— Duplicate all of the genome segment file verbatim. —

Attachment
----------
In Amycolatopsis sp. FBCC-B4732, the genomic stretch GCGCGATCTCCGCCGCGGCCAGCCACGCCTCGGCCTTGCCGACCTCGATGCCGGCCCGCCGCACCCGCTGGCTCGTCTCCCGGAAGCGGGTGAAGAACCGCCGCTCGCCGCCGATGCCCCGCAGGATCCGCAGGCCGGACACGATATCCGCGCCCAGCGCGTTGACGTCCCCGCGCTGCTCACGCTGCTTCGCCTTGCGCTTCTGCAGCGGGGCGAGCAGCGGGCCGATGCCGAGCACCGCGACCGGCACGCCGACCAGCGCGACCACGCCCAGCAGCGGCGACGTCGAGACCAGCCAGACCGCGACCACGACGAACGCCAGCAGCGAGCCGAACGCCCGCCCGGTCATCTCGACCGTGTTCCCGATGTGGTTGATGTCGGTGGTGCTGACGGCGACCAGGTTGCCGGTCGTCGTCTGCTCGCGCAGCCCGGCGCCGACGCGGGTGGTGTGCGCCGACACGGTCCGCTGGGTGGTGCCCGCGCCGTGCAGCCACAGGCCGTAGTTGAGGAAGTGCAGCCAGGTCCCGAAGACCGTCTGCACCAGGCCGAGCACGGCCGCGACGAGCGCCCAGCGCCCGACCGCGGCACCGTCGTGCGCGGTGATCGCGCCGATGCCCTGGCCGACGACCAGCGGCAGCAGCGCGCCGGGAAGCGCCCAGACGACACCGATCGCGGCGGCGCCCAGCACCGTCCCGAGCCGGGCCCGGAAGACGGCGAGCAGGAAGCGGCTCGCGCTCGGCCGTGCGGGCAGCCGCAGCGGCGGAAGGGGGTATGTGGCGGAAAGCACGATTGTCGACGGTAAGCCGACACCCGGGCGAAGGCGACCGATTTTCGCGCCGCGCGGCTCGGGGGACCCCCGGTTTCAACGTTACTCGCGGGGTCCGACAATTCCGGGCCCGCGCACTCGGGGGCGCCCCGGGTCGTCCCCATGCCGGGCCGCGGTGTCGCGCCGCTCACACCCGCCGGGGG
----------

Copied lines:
In Amycolatopsis sp. FBCC-B4732, the genomic stretch GCGCGATCTCCGCCGCGGCCAGCCACGCCTCGGCCTTGCCGACCTCGATGCCGGCCCGCCGCACCCGCTGGCTCGTCTCCCGGAAGCGGGTGAAGAACCGCCGCTCGCCGCCGATGCCCCGCAGGATCCGCAGGCCGGACACGATATCCGCGCCCAGCGCGTTGACGTCCCCGCGCTGCTCACGCTGCTTCGCCTTGCGCTTCTGCAGCGGGGCGAGCAGCGGGCCGATGCCGAGCACCGCGACCGGCACGCCGACCAGCGCGACCACGCCCAGCAGCGGCGACGTCGAGACCAGCCAGACCGCGACCACGACGAACGCCAGCAGCGAGCCGAACGCCCGCCCGGTCATCTCGACCGTGTTCCCGATGTGGTTGATGTCGGTGGTGCTGACGGCGACCAGGTTGCCGGTCGTCGTCTGCTCGCGCAGCCCGGCGCCGACGCGGGTGGTGTGCGCCGACACGGTCCGCTGGGTGGTGCCCGCGCCGTGCAGCCACAGGCCGTAGTTGAGGAAGTGCAGCCAGGTCCCGAAGACCGTCTGCACCAGGCCGAGCACGGCCGCGACGAGCGCCCAGCGCCCGACCGCGGCACCGTCGTGCGCGGTGATCGCGCCGATGCCCTGGCCGACGACCAGCGGCAGCAGCGCGCCGGGAAGCGCCCAGACGACACCGATCGCGGCGGCGCCCAGCACCGTCCCGAGCCGGGCCCGGAAGACGGCGAGCAGGAAGCGGCTCGCGCTCGGCCGTGCGGGCAGCCGCAGCGGCGGAAGGGGGTATGTGGCGGAAAGCACGATTGTCGACGGTAAGCCGACACCCGGGCGAAGGCGACCGATTTTCGCGCCGCGCGGCTCGGGGGACCCCCGGTTTCAACGTTACTCGCGGGGTCCGACAATTCCGGGCCCGCGCACTCGGGGGCGCCCCGGGTCGTCCCCATGCCGGGCCGCGGTGTCGCGCCGCTCACACCCGCCGGGGG